Assuming that flights to and from orbit become commonplace (come on, allow me some optimism here, it’s been a long week), can we assume that there’ll be a similar spread of service suppliers as there currently is in the air travel market? Would you really want to take a jaunt to LEO with the aerospace equivalent of Aeroflot?

All of a sudden, I have a vision of space hobos jagging free rides on orbital freighters to see the sights and maybe find a few month’s work… and I find myself rather liking the idea of being the Jack Kerouac of the space generation. Time to ease up on the Dexedrine, maybe. [image by markjsebastien]

The battle to build the definitive virtual London

composite virtual LondonHere comes the latest iteration of the land-grab. Given that the metaverse offers theoretically infinite space in all four dimensions, no one need fight over lebensraum… but Victor Keegan points out the business value of having the definitive virtual version of a city like London:

Build a 3D London and you can rent out apartments and shops, get advertising, boost heritage sites and familiarise tourists with the capital before they arrive. And, of course, go out clubbing and meeting people.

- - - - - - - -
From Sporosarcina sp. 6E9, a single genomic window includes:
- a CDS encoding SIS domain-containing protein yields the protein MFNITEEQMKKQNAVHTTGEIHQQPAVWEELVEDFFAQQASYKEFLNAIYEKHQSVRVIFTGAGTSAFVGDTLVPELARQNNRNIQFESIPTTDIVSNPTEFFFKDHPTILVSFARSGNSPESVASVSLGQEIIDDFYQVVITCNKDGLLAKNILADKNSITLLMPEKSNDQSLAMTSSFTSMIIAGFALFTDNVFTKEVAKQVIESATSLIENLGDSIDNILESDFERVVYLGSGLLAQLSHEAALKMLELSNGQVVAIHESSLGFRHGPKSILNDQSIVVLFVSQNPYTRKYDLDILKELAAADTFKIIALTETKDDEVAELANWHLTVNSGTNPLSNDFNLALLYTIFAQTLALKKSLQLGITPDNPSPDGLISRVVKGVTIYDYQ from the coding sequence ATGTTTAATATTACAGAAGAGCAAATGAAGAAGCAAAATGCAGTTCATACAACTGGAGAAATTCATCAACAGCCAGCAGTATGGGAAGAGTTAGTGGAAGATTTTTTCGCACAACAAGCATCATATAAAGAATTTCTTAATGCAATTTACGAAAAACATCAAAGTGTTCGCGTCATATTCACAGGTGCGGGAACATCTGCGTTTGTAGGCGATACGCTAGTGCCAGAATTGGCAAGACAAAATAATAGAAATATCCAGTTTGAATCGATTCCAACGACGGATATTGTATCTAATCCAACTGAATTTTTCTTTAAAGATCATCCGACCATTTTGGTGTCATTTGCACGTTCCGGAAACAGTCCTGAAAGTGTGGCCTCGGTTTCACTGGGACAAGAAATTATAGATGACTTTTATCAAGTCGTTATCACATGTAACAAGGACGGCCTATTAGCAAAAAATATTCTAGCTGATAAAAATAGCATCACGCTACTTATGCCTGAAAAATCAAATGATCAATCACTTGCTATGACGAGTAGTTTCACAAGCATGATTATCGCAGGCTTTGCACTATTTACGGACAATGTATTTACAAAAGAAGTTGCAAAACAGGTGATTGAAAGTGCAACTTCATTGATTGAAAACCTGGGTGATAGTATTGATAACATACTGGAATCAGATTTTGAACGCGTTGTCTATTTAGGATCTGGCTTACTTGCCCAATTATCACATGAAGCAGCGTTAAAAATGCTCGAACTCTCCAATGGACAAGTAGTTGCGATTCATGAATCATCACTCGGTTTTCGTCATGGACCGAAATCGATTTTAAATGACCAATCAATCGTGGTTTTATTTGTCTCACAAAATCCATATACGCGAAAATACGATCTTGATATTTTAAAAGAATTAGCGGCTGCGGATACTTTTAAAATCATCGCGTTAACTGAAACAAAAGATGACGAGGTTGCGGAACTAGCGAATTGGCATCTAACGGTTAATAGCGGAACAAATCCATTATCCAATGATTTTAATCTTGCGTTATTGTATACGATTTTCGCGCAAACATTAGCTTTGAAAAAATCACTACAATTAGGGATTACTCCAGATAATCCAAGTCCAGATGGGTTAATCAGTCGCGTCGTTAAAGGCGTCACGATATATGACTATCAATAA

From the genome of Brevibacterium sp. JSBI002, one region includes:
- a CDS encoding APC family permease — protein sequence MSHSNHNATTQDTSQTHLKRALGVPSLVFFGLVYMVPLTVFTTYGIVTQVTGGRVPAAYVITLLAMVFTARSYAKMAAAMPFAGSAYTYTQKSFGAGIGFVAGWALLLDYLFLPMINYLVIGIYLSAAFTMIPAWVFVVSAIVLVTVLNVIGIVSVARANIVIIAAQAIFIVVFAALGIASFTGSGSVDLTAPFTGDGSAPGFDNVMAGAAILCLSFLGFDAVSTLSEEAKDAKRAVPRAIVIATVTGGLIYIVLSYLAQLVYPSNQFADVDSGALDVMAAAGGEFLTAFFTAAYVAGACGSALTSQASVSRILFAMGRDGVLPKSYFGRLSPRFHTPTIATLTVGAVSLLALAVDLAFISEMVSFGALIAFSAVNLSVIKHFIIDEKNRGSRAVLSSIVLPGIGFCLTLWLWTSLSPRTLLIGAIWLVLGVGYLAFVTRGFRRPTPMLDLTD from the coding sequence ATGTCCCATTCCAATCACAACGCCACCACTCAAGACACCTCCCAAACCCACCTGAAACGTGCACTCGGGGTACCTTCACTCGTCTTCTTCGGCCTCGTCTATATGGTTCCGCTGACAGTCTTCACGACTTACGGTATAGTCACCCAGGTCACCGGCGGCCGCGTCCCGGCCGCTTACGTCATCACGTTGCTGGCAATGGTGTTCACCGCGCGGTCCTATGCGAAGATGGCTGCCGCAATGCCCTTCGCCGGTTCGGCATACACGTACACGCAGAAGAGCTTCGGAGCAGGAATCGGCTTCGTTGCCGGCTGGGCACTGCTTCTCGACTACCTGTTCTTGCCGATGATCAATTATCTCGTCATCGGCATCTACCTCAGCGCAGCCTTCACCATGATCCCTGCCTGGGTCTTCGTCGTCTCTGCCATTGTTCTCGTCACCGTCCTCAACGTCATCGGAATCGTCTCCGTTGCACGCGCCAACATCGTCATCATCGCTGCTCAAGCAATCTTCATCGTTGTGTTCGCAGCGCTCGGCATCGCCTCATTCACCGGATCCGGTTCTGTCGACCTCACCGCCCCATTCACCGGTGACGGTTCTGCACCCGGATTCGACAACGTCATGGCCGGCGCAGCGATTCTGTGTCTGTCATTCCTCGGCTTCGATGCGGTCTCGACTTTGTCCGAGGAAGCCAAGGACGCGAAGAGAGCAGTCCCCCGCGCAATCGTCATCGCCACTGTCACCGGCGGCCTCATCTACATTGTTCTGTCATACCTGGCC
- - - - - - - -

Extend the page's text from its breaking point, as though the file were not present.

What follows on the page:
During a recession, won’t people want to stay at home using broadband, already paid for, rather than going out? Won’t they want to shop without the hassle and parking problems of Oxford Street?

Keegan’s not the first to realise this – five different organisations are building or have already built a 3D version of the UK capital. The Second Life iteration of London is already up, running and renting out properties, but the proprietary versions (which will doubtless be bigger money-makers in the long run, and hopefully less frustratingly bug-ridden) are hot on its heels, including a yet-to-be-unveiled Microsoft offering that is apparently described by a rival as “phenomenal”. [image by *spud*]

What isn’t mentioned is what the City of London itself thinks about all this (although the Ordnance Survey people have already delayed one project by a few years by claiming exclusive rights on their maps, despite their bill being footed by the taxpayer). If there’s money to be made from a virtual London, I’m certain that the real London will feel it deserves a cut of the action; it’s no less ridiculous than a lot of current intellectual property lawsuits.

So, will the famous (and not-so-famous) cities of the world start selling exclusive licenses to metaverse developers? Will developers with less scruples build unlicensed replicas anyway? Will there be a panoply of Londons, Amsterdams, New Yorks or Belgrades – the X-rated versions, the Christianised or Islamicised versions, the simplified versions for school trips?

And once the bandwidth and bit-rates get high enough, will we ever want to trudge around the originals?